- Heart defects you’re born with. There are arange of birth defects that affect the normal way the heart develops and works. Keep in mind that defects can also develop throughout adulthood as the structure of the heart can alter with age.
- Heart valve disease. Four essential heart valves (aortic, mitral, pulmonary, and tricuspid valves) direct blood flow through your heart. To do this right, the valves have to form properly, open all the way, and close tightly to prevent leakage. When they don’t, your heart valves sustain critical damage.
- Diseased heart muscle. This makes it harder for your heart to pump blood to the rest of your body, which can lead to heart failure.
Heart disease symptoms depend on what type of disease you have, but these are some common symptoms across the conditions:
- Shortness of breath
- Chest pain, tightness, pressure, and/or discomfort
- Swellings in your legs, ankles, feet, abdomen, hands, and/or areas around the eyes
- Weakness or fatigue
Protecting Your Heart in the Winter
Seasonal depression isn’t the only condition that increases during the winter — your risk of heart attack (and stroke!) does too.
To minimize your risk, consider these cardiologist-recommended acts of self-care this winter:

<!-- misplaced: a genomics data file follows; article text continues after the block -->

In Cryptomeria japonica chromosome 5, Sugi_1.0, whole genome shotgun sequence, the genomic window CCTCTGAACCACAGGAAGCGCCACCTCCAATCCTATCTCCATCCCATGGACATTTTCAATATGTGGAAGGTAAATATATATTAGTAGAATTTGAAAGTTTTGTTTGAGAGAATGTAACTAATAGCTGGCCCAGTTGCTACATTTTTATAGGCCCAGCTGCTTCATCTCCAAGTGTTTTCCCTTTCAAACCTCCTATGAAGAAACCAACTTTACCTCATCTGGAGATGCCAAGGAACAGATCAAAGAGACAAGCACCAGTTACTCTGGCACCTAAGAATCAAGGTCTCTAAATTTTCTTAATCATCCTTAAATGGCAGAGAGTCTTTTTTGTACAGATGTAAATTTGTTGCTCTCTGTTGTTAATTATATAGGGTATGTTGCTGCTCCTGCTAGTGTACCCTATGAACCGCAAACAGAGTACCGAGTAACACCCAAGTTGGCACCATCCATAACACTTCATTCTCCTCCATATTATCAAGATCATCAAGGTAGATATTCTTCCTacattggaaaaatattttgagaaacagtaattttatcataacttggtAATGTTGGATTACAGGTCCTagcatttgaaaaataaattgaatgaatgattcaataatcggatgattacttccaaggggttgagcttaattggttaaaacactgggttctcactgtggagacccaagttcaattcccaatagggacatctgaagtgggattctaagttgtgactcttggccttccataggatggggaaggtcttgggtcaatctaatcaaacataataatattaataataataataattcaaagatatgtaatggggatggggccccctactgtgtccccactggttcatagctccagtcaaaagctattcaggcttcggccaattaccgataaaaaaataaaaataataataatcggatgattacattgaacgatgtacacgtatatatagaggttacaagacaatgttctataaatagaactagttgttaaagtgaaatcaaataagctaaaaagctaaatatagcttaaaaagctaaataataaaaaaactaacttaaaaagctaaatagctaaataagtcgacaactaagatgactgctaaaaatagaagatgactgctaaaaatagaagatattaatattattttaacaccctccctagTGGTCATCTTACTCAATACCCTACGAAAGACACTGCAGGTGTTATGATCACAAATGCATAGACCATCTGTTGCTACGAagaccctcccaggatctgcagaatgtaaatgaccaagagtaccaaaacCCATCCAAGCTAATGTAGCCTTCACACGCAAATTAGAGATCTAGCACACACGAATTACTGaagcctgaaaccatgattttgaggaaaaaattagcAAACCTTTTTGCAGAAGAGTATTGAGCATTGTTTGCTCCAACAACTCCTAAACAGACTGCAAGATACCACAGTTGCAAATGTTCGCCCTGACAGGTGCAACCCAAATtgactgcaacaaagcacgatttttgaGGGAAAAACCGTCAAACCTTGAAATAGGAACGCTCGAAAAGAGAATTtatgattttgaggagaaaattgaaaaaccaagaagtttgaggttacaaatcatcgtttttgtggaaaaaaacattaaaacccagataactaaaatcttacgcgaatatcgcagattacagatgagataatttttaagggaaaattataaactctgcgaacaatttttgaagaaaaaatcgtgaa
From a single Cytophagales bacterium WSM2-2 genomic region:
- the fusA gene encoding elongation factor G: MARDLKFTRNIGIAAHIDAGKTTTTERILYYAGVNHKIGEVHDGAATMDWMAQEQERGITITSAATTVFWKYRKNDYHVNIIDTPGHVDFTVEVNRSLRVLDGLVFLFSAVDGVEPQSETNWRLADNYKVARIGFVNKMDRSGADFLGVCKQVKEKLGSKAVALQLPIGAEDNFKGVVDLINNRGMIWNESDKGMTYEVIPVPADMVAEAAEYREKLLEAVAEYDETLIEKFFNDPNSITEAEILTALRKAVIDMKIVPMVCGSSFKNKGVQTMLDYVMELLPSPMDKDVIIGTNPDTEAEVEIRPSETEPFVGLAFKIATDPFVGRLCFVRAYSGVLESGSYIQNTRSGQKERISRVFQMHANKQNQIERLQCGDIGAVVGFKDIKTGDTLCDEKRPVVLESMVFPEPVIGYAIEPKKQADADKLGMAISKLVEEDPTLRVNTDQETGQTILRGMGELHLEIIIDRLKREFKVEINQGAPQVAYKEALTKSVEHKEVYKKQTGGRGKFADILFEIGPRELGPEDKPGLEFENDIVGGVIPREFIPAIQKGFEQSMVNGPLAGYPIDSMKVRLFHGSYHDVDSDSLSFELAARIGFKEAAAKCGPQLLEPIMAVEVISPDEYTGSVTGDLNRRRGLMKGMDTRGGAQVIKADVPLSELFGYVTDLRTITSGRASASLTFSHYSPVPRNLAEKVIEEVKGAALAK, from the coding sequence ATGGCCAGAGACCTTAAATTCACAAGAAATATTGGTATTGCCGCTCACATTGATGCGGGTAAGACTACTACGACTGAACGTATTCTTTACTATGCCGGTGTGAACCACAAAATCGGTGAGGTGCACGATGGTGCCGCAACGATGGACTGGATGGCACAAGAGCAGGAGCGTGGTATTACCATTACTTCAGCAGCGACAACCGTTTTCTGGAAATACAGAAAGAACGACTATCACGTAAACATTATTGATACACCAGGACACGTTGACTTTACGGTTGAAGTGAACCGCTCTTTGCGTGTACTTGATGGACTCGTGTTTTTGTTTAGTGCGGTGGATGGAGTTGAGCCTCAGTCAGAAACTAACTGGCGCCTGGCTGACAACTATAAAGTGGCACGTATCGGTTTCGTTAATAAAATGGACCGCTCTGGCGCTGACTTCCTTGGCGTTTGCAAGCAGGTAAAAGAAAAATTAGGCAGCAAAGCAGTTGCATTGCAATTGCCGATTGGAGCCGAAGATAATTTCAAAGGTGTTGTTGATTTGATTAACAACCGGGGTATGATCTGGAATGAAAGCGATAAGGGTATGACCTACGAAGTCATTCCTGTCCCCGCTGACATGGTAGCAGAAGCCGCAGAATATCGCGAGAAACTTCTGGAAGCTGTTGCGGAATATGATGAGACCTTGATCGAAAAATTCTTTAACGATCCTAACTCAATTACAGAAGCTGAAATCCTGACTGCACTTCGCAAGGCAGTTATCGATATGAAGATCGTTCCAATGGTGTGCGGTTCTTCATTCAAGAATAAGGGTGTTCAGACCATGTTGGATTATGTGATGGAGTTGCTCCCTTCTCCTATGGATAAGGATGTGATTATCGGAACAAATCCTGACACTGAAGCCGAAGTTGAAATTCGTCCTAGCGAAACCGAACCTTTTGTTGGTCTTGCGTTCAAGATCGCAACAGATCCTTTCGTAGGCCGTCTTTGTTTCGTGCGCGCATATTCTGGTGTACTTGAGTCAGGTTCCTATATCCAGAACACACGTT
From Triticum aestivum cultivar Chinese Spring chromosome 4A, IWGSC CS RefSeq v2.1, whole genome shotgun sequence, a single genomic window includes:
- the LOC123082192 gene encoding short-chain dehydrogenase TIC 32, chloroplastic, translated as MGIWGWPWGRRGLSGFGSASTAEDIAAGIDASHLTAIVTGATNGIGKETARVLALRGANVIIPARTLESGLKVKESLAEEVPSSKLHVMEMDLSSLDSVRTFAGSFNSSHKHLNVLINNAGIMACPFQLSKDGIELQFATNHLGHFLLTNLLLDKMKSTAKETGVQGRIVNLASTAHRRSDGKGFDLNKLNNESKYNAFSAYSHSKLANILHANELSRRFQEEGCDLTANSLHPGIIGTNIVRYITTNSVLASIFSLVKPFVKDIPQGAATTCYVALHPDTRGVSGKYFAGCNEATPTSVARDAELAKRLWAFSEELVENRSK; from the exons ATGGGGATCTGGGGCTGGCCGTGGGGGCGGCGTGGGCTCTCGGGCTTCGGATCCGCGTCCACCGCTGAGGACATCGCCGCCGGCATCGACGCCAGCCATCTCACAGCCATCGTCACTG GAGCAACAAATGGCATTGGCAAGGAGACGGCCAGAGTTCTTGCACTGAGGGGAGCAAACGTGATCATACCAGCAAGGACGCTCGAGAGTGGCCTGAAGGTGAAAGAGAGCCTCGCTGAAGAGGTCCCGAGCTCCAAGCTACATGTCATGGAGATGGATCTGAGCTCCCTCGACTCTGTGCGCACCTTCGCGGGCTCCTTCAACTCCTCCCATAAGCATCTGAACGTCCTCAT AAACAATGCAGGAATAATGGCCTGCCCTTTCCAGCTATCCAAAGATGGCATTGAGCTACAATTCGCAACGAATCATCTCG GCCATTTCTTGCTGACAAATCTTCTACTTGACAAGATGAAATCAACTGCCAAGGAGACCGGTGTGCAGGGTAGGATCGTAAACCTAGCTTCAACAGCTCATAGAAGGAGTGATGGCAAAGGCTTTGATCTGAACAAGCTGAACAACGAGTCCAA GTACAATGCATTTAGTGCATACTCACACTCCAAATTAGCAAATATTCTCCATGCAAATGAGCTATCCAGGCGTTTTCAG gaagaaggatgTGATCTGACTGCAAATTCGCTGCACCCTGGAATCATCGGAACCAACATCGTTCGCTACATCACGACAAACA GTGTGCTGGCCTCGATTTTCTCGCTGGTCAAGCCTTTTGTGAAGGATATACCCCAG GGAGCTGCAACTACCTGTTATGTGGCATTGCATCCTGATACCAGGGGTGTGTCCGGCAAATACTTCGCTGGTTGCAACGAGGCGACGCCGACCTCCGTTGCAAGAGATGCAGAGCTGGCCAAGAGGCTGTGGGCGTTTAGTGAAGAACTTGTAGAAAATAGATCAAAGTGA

- Dress warmly. Wear layers, hats, gloves, heavy socks, and even a face covering if you need it.
- Take indoor breaks. If you’re spending time outside, take frequent breaks to warm up.
- Don’t shovel for long periods. You really want to get it done, understandably enough, but excessive exposure to colder temps places a lot of pressure on your heart. If you have risk factors for heart conditions, check with your doctor to see if you should shovel at all this winter. Listen to your body. If you’re shoveling and are getting chest pains or shortness of breath, stop immediately as this could be an important warning sign. Take a break and seek help and guidance from a healthcare professional or seek emergency services if it persists or worries you.
- Wash your hands frequently. You should do this anyway, but respiratory infections can also increase your risk of a heart attack.